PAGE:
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Originally published June 23, 2012 at 4:52 PM | Page modified June 23, 2012 at 5:02 PM

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Adam Dunn's strikeouts overshadowed by his home-run swings | Larry Stone notebook

Adam Dunn is having a weird and fascinating season. He's on pace to hit just . 222 and shatter the major-league record strikeouts in a season...

Seattle Times staff reporter

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Adam Dunn is having a weird and fascinating season.

He's on pace to hit just .222 and shatter the major-league record strikeouts in a season of 223, set by Arizona's Mark Reynolds in 2009. Entering the weekend, Dunn had 111 strikeouts in the White Sox's first 70 games, putting him in line to whiff an astounding 257 times.

So why is Dunn an All-Star candidate? Because he's also on pace to hit 53 homers and drive in 123 runs. After signing a big free-agent contract with the White Sox last year (four years, $56 million) and struggling through a wretched 2011 season, Dunn is also on pace for 130 walks. He has a .368 on-base percentage and .547 slugging percentage for an outstanding .915 OPS.

Frank Thomas, a pretty good White Sox hitter in his day, told the Chicago Tribune, "You hit 50-plus bombs, drive in 120-something runs, nobody's going to care about the strikeouts."

Pitchers may start knuckling down

Is R.A. Dickey, suddenly the hottest pitcher in baseball with his 11-1 record and back-to-back one-hitters, at the forefront of a new movement? Mets manager Terry Collins thinks it could be the case.

"With what this guy is doing, the knuckleball could be the next big pitch in the game," Collins told the New York Post. "There was the split-finger, there's the cutter. Next it could be the knuckleball."

Collins added, "We were talking today about a couple pitchers in this organization who are pretty good pitchers, if they can learn the knuckleball that would be something."

Notes

Jamie Moyer was released, at his request, by the Orioles on Saturday, when the ballclub declined to call him up from Class AAA Norfolk, where he was 1-1 with a 1.69 earned-run average in three starts.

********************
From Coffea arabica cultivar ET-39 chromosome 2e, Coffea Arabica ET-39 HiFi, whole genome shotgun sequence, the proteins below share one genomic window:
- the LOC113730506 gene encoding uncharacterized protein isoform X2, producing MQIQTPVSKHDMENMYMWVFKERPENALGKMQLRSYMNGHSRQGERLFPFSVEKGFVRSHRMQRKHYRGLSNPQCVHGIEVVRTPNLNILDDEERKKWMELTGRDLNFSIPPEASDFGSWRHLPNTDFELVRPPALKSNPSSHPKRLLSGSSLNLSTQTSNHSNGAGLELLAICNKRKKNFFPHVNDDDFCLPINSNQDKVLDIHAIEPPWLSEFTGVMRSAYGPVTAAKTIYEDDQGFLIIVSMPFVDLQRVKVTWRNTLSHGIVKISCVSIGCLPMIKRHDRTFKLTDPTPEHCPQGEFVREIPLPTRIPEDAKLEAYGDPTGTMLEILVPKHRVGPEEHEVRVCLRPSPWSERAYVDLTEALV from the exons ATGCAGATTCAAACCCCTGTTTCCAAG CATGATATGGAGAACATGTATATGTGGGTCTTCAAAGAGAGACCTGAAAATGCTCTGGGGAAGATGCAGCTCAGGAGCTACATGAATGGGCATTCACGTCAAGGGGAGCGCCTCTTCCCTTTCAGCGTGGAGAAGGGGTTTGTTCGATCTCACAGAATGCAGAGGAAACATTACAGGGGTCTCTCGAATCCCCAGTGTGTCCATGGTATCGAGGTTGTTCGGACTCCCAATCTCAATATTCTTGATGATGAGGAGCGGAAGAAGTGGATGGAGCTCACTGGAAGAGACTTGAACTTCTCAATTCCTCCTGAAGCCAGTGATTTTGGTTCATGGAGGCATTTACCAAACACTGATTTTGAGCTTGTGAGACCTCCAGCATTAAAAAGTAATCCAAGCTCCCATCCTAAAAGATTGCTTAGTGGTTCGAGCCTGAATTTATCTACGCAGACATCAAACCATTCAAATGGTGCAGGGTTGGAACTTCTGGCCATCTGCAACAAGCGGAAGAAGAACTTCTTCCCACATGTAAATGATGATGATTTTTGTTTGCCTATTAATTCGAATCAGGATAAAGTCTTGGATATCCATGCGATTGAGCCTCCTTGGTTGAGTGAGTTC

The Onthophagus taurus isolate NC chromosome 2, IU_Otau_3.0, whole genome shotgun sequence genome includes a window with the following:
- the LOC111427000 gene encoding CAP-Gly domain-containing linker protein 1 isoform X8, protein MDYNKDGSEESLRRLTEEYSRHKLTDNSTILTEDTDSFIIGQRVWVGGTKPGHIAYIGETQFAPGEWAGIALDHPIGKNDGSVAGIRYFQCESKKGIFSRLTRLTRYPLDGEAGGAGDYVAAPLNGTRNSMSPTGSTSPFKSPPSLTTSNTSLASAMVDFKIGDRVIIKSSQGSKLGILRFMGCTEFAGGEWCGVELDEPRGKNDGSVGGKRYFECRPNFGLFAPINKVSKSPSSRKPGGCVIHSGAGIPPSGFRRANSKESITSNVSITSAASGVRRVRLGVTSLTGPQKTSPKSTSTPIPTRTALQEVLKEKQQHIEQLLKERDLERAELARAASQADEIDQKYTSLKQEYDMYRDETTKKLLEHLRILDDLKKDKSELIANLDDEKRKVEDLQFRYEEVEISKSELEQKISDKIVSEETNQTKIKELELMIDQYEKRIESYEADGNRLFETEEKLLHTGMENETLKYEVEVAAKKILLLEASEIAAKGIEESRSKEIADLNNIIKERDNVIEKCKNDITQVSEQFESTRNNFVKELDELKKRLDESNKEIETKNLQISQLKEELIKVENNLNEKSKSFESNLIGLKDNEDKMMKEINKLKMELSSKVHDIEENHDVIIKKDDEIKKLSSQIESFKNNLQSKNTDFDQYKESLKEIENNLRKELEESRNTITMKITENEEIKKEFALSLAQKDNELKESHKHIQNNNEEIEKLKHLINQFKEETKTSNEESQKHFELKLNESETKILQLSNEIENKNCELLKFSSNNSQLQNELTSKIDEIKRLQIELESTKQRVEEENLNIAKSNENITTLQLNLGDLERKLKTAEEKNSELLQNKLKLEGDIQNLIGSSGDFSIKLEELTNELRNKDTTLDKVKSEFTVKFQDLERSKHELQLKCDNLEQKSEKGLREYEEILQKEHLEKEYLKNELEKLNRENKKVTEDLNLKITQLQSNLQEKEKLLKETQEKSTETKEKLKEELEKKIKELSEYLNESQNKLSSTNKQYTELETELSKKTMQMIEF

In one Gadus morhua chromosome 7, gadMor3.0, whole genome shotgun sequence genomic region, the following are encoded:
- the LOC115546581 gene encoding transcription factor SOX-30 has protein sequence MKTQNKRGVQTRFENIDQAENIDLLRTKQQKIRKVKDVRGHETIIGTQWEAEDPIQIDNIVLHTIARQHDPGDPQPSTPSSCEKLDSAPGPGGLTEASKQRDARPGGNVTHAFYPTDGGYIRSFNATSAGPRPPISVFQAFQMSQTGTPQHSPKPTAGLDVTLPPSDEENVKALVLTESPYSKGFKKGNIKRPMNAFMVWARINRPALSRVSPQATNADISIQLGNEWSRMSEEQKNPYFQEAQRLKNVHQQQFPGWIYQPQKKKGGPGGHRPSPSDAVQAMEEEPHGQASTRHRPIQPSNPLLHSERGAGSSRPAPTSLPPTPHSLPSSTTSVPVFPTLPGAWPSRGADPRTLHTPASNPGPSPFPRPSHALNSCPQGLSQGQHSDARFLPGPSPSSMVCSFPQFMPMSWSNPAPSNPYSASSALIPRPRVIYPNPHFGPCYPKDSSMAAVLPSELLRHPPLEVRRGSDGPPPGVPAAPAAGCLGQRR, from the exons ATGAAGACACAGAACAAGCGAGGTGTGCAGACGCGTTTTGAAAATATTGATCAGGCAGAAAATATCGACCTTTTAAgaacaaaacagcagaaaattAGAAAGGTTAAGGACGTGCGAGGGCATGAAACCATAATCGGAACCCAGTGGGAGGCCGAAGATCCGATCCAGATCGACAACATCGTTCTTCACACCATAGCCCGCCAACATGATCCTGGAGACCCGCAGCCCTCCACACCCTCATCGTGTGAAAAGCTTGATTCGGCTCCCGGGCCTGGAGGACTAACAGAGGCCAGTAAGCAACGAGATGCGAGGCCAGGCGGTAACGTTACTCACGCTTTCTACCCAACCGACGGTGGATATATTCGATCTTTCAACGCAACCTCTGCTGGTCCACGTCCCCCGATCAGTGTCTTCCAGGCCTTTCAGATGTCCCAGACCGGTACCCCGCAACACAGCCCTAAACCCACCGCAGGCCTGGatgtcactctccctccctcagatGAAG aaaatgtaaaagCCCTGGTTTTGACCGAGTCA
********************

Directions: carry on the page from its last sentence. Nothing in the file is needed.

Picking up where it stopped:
With three starters in their rotation struggling — Tommy Hunter, Jake Arrieta and Brian Matusz — the Orioles could give another look to Chris Tillman, who came in the Adam Jones trade with the Mariners. Tillman is 6-8, 4.02 at Norfolk but has thrown quality starts in four of his last five games.

• Tigers ace Justin Verlander had to miss last year's All-Star Game because he started the Sunday before. This year, however, he's lined up for a potential All-Star start, which would be his first. His final start before the break is scheduled for Wednesday, July 4, allowing him to be on full rest going into the July 10 All-Star Game in Kansas City, Mo.

• Tigers top prospect Jacob Turner made his first major-league start of the season Thursday against the Cardinals. Their manager, Mike Matheny, mentored Turner when he was a senior in high school in suburban St. Louis three years ago, when Matheny's son was on the same team. Turner had a no-decision in Detroit's 2-1 win.

"I was proud of Jacob when he first made it up," Matheny told the St. Louis Post-Dispatch. "I know he's going to have a long career. Today was all about wanting to see him give up a whole bunch of runs early. That's what our job is."

• A pitcher's fortunes can turn in an instant. Not that long ago, Braves starter Brandon Beachy emerged as an All-Star candidate, putting up a 2.00 ERA in his first 13 starts. That tied him with Dickey for the National League lead, and he topped the NL with a .171 opponents average.

But Beachy went down with an elbow injury on June 16, and last week underwent Tommy John surgery. He's not expected back until around next year's All-Star break.

The Braves called up last year's All-Star, Jair Jurrjens, to take Beachy's rotation spot, and have been among the half-dozen teams scouting Cubs starter Matt Garza.

• Texas closer Joe Nathan has converted 13 consecutive save chances, giving him a .8932 conversion rate for his career (276 of 309). That pushed him into the top spot all-time among pitchers with at least 250 save opportunities. He moved past Mariano Rivera, who has a career conversion rate of .8928 (608 of 681).

"Mariano is a guy I've looked up to and respected," Nathan told the Dallas Morning News. "I've learned a lot from him about how to handle yourself. I've learned it's about getting the job done, not about celebrating. It's about respecting the game and your opponents."

• Speaking of the Rangers, they should be happy Houston is moving into the AL West, where they'll have many more opportunities to dominate the Astros. The Rangers are 5-1 against their natural rival this year, and 19-5 over the past four years.

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